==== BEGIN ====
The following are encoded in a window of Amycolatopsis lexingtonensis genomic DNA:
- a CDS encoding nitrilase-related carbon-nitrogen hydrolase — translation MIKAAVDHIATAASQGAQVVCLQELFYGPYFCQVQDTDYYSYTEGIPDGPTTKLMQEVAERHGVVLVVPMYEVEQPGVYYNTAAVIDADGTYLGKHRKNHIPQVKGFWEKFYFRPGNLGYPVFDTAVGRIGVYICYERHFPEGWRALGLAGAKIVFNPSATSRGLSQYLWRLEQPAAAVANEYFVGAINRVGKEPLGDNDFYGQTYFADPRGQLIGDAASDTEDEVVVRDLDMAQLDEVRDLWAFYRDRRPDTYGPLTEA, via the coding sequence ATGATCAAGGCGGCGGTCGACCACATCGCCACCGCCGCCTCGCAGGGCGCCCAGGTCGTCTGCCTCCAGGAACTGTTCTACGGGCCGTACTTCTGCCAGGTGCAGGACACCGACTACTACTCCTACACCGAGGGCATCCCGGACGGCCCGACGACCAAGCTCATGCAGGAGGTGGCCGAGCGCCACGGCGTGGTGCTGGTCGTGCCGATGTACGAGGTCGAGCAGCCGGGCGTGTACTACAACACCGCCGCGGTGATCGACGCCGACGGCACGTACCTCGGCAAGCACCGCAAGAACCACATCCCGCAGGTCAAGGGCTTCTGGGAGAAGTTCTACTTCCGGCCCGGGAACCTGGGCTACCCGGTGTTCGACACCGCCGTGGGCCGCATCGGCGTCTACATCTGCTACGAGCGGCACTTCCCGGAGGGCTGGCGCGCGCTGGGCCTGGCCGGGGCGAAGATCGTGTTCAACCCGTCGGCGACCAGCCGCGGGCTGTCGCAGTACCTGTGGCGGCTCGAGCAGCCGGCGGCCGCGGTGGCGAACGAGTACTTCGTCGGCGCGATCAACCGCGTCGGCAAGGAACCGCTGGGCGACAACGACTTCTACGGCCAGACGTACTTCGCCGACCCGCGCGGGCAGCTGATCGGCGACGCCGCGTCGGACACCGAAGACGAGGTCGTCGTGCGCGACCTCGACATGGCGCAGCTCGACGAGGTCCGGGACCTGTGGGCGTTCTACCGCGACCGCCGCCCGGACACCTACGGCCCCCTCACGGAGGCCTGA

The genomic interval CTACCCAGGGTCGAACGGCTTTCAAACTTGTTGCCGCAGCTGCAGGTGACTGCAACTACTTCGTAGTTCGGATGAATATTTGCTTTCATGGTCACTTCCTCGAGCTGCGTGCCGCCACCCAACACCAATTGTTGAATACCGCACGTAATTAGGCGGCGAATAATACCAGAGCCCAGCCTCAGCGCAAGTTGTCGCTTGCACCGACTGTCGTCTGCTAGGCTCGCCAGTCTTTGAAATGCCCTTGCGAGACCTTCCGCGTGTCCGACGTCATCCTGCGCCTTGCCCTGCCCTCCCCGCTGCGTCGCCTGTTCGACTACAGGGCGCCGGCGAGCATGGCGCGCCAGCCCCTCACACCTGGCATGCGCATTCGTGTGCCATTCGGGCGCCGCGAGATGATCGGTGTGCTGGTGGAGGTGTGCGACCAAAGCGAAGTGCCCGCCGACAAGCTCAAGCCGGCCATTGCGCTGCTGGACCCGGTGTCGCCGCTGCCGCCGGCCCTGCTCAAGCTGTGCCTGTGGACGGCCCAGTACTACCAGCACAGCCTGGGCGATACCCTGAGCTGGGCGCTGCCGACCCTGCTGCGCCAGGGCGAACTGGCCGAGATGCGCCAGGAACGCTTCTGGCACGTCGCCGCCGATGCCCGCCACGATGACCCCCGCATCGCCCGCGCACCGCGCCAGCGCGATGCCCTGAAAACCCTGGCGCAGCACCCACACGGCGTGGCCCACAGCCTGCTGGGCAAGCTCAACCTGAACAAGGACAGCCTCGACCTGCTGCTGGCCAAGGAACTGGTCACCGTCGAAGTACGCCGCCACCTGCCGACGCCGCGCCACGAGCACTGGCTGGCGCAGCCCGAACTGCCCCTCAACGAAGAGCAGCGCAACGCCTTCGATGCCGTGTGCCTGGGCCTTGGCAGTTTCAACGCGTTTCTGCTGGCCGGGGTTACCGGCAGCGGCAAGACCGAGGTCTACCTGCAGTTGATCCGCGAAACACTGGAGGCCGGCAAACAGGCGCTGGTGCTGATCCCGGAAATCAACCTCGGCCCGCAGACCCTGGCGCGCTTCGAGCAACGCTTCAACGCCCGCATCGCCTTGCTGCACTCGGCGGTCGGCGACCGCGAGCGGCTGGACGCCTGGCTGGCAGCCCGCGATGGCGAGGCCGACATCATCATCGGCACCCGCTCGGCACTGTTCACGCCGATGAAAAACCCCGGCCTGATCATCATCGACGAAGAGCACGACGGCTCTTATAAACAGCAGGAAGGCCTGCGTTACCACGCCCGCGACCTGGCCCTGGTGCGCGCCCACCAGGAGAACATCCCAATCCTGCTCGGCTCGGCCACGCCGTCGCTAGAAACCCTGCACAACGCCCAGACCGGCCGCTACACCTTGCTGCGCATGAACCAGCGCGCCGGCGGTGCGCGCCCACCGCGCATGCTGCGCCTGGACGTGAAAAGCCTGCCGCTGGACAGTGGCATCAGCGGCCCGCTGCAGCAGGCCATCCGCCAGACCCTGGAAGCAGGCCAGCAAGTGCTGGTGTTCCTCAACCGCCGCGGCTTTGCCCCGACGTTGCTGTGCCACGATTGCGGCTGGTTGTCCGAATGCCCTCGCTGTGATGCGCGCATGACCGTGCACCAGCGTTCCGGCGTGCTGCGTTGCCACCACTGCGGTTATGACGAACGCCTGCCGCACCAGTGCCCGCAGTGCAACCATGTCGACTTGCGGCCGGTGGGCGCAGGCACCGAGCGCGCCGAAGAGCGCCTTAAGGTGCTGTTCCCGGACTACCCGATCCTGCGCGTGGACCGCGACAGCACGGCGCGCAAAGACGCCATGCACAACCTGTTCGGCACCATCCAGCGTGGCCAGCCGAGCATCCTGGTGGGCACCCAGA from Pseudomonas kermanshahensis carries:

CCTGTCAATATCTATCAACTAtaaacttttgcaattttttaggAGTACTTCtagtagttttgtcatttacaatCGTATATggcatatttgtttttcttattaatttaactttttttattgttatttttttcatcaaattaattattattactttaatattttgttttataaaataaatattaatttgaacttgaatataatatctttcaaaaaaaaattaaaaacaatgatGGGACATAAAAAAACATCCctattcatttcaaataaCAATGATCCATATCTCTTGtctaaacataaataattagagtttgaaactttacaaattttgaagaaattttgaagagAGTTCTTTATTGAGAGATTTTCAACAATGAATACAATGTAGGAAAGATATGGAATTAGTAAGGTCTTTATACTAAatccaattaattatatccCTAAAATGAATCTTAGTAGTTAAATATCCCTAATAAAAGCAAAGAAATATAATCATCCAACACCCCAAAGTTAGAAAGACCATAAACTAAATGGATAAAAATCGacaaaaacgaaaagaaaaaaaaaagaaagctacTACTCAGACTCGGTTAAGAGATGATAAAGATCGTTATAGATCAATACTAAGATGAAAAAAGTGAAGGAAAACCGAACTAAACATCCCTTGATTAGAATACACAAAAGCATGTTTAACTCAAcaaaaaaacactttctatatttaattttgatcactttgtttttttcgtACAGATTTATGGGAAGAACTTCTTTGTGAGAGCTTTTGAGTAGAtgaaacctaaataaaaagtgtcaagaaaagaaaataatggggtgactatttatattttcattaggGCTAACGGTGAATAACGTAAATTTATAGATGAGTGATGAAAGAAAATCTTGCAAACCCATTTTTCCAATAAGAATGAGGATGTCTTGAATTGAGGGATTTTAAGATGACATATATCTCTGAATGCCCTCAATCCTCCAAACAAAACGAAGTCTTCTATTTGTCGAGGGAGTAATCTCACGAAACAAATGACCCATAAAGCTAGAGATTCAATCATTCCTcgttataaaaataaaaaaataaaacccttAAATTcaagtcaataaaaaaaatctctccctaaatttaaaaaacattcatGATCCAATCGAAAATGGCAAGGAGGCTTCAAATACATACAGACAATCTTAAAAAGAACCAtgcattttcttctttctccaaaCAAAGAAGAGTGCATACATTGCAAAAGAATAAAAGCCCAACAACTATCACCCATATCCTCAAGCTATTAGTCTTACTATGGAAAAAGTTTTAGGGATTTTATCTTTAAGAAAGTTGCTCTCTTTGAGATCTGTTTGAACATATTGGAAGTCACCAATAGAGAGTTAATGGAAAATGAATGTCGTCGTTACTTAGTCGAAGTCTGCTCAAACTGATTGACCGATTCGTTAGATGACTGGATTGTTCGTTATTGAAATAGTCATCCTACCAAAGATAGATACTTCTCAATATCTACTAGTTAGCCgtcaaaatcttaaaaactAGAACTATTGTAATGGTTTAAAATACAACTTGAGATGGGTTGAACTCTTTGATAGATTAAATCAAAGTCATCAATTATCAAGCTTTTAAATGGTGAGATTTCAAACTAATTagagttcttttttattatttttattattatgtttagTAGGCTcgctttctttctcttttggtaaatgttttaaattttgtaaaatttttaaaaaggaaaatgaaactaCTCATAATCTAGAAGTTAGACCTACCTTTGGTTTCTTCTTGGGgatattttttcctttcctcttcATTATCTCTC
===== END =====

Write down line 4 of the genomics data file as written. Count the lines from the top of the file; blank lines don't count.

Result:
CCTGTCAATATCTATCAACTAtaaacttttgcaattttttaggAGTACTTCtagtagttttgtcatttacaatCGTATATggcatatttgtttttcttattaatttaactttttttattgttatttttttcatcaaattaattattattactttaatattttgttttataaaataaatattaatttgaacttgaatataatatctttcaaaaaaaaattaaaaacaatgatGGGACATAAAAAAACATCCctattcatttcaaataaCAATGATCCATATCTCTTGtctaaacataaataattagagtttgaaactttacaaattttgaagaaattttgaagagAGTTCTTTATTGAGAGATTTTCAACAATGAATACAATGTAGGAAAGATATGGAATTAGTAAGGTCTTTATACTAAatccaattaattatatccCTAAAATGAATCTTAGTAGTTAAATATCCCTAATAAAAGCAAAGAAATATAATCATCCAACACCCCAAAGTTAGAAAGACCATAAACTAAATGGATAAAAATCGacaaaaacgaaaagaaaaaaaaaagaaagctacTACTCAGACTCGGTTAAGAGATGATAAAGATCGTTATAGATCAATACTAAGATGAAAAAAGTGAAGGAAAACCGAACTAAACATCCCTTGATTAGAATACACAAAAGCATGTTTAACTCAAcaaaaaaacactttctatatttaattttgatcactttgtttttttcgtACAGATTTATGGGAAGAACTTCTTTGTGAGAGCTTTTGAGTAGAtgaaacctaaataaaaagtgtcaagaaaagaaaataatggggtgactatttatattttcattaggGCTAACGGTGAATAACGTAAATTTATAGATGAGTGATGAAAGAAAATCTTGCAAACCCATTTTTCCAATAAGAATGAGGATGTCTTGAATTGAGGGATTTTAAGATGACATATATCTCTGAATGCCCTCAATCCTCCAAACAAAACGAAGTCTTCTATTTGTCGAGGGAGTAATCTCACGAAACAAATGACCCATAAAGCTAGAGATTCAATCATTCCTcgttataaaaataaaaaaataaaacccttAAATTcaagtcaataaaaaaaatctctccctaaatttaaaaaacattcatGATCCAATCGAAAATGGCAAGGAGGCTTCAAATACATACAGACAATCTTAAAAAGAACCAtgcattttcttctttctccaaaCAAAGAAGAGTGCATACATTGCAAAAGAATAAAAGCCCAACAACTATCACCCATATCCTCAAGCTATTAGTCTTACTATGGAAAAAGTTTTAGGGATTTTATCTTTAAGAAAGTTGCTCTCTTTGAGATCTGTTTGAACATATTGGAAGTCACCAATAGAGAGTTAATGGAAAATGAATGTCGTCGTTACTTAGTCGAAGTCTGCTCAAACTGATTGACCGATTCGTTAGATGACTGGATTGTTCGTTATTGAAATAGTCATCCTACCAAAGATAGATACTTCTCAATATCTACTAGTTAGCCgtcaaaatcttaaaaactAGAACTATTGTAATGGTTTAAAATACAACTTGAGATGGGTTGAACTCTTTGATAGATTAAATCAAAGTCATCAATTATCAAGCTTTTAAATGGTGAGATTTCAAACTAATTagagttcttttttattatttttattattatgtttagTAGGCTcgctttctttctcttttggtaaatgttttaaattttgtaaaatttttaaaaaggaaaatgaaactaCTCATAATCTAGAAGTTAGACCTACCTTTGGTTTCTTCTTGGGgatattttttcctttcctcttcATTATCTCTC